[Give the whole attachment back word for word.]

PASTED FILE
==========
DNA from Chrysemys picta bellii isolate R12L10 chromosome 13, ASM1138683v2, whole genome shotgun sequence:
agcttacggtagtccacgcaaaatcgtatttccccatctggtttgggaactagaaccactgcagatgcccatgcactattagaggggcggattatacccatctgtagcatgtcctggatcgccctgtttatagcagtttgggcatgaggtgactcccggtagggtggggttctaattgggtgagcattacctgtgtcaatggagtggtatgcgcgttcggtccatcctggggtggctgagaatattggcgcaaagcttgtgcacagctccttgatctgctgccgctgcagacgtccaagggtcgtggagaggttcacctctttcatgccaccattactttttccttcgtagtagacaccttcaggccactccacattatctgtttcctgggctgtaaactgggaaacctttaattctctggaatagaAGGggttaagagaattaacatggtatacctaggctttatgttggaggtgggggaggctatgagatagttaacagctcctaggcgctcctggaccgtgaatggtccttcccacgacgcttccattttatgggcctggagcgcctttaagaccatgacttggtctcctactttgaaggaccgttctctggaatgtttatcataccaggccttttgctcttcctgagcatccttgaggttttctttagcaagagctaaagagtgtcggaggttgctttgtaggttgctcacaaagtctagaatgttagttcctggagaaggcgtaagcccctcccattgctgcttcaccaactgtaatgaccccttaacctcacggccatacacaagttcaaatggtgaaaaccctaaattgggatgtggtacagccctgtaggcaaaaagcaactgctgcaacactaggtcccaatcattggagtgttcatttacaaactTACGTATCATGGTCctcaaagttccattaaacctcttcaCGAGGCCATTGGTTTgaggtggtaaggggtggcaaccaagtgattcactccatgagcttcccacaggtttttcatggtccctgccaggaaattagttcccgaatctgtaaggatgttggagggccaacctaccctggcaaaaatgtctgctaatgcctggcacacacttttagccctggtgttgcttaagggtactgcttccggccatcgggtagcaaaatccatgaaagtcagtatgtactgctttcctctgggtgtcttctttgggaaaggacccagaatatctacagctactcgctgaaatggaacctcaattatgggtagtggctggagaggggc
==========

DNA from Chrysemys picta bellii isolate R12L10 chromosome 13, ASM1138683v2, whole genome shotgun sequence:
agcttacggtagtccacgcaaaatcgtatttccccatctggtttgggaactagaaccactgcagatgcccatgcactattagaggggcggattatacccatctgtagcatgtcctggatcgccctgtttatagcagtttgggcatgaggtgactcccggtagggtggggttctaattgggtgagcattacctgtgtcaatggagtggtatgcgcgttcggtccatcctggggtggctgagaatattggcgcaaagcttgtgcacagctccttgatctgctgccgctgcagacgtccaagggtcgtggagaggttcacctctttcatgccaccattactttttccttcgtagtagacaccttcaggccactccacattatctgtttcctgggctgtaaactgggaaacctttaattctctggaatagaAGGggttaagagaattaacatggtatacctaggctttatgttggaggtgggggaggctatgagatagttaacagctcctaggcgctcctggaccgtgaatggtccttcccacgacgcttccattttatgggcctggagcgcctttaagaccatgacttggtctcctactttgaaggaccgttctctggaatgtttatcataccaggccttttgctcttcctgagcatccttgaggttttctttagcaagagctaaagagtgtcggaggttgctttgtaggttgctcacaaagtctagaatgttagttcctggagaaggcgtaagcccctcccattgctgcttcaccaactgtaatgaccccttaacctcacggccatacacaagttcaaatggtgaaaaccctaaattgggatgtggtacagccctgtaggcaaaaagcaactgctgcaacactaggtcccaatcattggagtgttcatttacaaactTACGTATCATGGTCctcaaagttccattaaacctcttcaCGAGGCCATTGGTTTgaggtggtaaggggtggcaaccaagtgattcactccatgagcttcccacaggtttttcatggtccctgccaggaaattagttcccgaatctgtaaggatgttggagggccaacctaccctggcaaaaatgtctgctaatgcctggcacacacttttagccctggtgttgcttaagggtactgcttccggccatcgggtagcaaaatccatgaaagtcagtatgtactgctttcctctgggtgtcttctttgggaaaggacccagaatatctacagctactcgctgaaatggaacctcaattatgggtagtggctggagaggggc